Inner and Outer Pain Coping Methods

Dr. Charles Tart


Dr. Charles T. Tart, Mindfulness, Institute of Transpersonal Psychology,

Lecture 5, Part 8 of 18 parts. To start class from beginning, click here.

CTT: And that’s the problem with concentrative meditation. With concentrative meditation, some people can develop an enormous amount of concentration power, and they can get rid of pain because basically they’re focused here, and the pain’s there, so it’s gone. They’re all here.

But what else are they missing if they’re all focused here? That’s why the Buddha, who had mastered concentrative meditation, realized this was not a real end to suffering. When you were in these concentrative states – these jhana states – you got away from all ordinary pains, but eventually you had to pee, to come back from your abstracted, concentrated state to the ordinary, bodily world, and the same chronic problems were still there waiting for you. That’s what spurred him to develop Vipassana, the insight kind of meditation.

Student: I got food poisoning a few years ago, and I actually tried to go into it briefly. Instead I ended up whining like a baby for several hours. So with something really intense like that, I’m just curious. What if the pain is driving you to delirium; is that still handle-able?

CTT: I’d say head to the ER instantly so somebody can be checking you from the medical side, and meanwhile you can be doing your internal practicing. In the case of chronic pains, where you know it’s not a medical problem that needs external attention, then sure, the internal approach is fine. But I mean, common sense would suggest that when you get some sudden, strong pain, that says something is wrong! Maybe something is badly wrong. So, again, we’ve got a lot of experts around here in modern life, doctors, who can check that for us.

Student: This discussion has made me think about – I haven’t been through this experience, but I can imagine childbirth is incredibly intense, and there’s a –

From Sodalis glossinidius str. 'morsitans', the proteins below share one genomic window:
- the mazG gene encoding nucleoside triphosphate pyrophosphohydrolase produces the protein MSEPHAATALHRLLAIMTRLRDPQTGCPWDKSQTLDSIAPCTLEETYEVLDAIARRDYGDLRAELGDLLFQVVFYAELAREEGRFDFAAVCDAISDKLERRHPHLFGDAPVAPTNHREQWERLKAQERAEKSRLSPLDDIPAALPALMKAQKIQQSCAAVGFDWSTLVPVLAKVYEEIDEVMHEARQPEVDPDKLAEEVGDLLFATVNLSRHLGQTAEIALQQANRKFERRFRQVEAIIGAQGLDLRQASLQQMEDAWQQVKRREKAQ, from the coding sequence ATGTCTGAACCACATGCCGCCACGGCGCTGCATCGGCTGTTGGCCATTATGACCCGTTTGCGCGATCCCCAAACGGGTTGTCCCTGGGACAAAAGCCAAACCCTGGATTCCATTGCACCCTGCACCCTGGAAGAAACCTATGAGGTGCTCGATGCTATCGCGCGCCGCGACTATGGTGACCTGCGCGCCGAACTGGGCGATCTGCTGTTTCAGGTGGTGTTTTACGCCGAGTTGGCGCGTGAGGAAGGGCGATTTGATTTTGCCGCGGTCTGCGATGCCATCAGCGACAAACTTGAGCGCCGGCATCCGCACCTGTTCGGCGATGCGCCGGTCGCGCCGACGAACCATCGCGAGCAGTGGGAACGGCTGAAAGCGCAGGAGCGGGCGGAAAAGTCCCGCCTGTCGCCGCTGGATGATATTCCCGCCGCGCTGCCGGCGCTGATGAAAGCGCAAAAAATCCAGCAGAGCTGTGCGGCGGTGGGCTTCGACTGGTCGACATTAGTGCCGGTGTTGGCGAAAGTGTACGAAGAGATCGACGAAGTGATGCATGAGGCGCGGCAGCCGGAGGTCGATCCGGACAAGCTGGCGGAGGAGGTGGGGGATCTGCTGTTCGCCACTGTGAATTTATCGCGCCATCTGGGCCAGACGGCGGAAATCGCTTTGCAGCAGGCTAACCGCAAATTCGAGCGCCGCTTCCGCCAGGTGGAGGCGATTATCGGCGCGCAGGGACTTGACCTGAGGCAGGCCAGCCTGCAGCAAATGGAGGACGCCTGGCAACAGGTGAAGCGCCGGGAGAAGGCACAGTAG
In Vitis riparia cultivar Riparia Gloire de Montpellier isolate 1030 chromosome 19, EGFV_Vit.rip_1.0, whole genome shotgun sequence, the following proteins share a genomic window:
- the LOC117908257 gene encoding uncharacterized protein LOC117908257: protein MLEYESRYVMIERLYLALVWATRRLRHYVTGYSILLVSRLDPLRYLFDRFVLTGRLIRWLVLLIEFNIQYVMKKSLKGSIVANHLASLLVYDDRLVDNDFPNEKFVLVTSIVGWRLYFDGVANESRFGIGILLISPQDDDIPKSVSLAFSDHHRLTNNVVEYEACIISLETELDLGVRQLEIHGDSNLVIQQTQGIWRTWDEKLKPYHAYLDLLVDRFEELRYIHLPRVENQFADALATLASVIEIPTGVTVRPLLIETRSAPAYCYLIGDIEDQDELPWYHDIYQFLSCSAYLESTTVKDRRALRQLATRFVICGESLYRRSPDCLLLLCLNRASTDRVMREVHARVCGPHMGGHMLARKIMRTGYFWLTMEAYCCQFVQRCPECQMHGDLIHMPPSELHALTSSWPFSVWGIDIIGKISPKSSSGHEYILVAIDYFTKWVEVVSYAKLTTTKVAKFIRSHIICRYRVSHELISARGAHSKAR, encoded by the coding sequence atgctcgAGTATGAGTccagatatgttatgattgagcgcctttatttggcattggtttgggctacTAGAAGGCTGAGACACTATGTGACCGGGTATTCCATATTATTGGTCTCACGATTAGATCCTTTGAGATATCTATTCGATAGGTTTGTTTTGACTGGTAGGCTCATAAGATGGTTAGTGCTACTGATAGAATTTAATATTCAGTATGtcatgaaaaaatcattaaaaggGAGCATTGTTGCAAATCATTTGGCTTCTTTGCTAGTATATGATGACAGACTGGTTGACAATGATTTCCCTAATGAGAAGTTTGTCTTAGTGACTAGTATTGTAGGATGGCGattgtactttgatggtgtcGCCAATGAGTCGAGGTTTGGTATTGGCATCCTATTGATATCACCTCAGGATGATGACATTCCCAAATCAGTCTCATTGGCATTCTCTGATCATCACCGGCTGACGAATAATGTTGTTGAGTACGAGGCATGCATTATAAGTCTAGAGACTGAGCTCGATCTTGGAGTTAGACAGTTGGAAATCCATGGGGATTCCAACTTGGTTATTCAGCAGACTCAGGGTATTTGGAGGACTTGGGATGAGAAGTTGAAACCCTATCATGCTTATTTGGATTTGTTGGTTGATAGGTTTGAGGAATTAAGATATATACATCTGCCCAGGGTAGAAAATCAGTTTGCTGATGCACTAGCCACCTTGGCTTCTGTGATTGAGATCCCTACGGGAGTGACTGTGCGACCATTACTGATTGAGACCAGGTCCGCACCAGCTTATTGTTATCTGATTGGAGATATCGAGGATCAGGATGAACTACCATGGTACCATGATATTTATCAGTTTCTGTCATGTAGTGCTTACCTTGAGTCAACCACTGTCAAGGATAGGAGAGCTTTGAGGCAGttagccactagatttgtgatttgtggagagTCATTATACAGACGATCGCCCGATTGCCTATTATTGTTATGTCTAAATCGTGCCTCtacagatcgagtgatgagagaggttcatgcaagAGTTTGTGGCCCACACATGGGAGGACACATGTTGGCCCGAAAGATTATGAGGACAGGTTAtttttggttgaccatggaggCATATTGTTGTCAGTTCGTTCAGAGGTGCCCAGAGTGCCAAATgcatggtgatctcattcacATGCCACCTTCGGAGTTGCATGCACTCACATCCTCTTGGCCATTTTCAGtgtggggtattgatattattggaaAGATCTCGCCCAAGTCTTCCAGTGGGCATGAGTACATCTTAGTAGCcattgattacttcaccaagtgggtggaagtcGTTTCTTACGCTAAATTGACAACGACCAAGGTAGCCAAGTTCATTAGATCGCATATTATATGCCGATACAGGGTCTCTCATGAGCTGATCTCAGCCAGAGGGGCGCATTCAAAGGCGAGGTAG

CTT: My women friends told me my kidney stone was like childbirth.

Student: Oh, is that right?

CTT: It’s a much smaller baby, but it’s a much smaller “birth canal!”

Student: I can only imagine.

CTT: And they routinely give twice the analgesic Demerol for kidney stones that they do for childbirth.

Student: Yeah. Yeah. Okay –

CTT: But I’d just as soon leave these woman’s mysteries to you ladies!


Student: I can only imagine. But there’s a whole movement now around the mindfulness technique. Obviously a lot of women opt for natural childbirth, but now there’s this newer component of the mindfulness training – mindful birthing.

Apparently, if you are really present with it, the oxytocin rush after the contraction is just, like, really blissful. That is, you can actually feel how good it is after the contraction. Because if you’re resisting the pain the whole time – this is apparently the premise, and the people who have gone through it have said that it’s true – there’s resisting, resisting, and that’s your posture through the whole thing.

CTT: Yes.

Student: Whereas if you’re really mindful and get through the contraction, then you actually enjoy the – you know, your little gift after each one.


Apparently it’s the chemical part, which it’s really interesting how so many people go through it and the whole thing – three, four, or six hours, however long – is really painful and difficult. Whereas just the shift of being present with it allows your body to actually experience what the chemicals are trying to help your body experience.

CTT: Oh. Yes. In Buddhist cosmology – and don’t ask me to check this against Gurdjieff’s various levels in all this, because I don’t know if this is true; it’s just interesting – they talk about different realms of existence, which some Buddhists take them as literally existing: the god realm, the demigod realm, the hungry ghost, the hell realm, things like that. Other Buddhists talk about them as if these are really psychological analogies. You know, you can find the warring “demigods” on Wall Street, struggling desperately against each other to make more money and all that.

But Buddhism does teach that the human realm, here, where we are, has the right balance of happiness and pain to be the optimal place to seek enlightenment. There’s enough suffering here to motivate you to want to do something, but there’s enough opportunity here to be able to do something effectively about it.

Pain is one of those inevitable things, you know. You’ve got a body. You’re going to get some pains occasionally. We can’t really forget about it – not that we have any choice, since we’re all here in the human realm – so let’s make the most of it.

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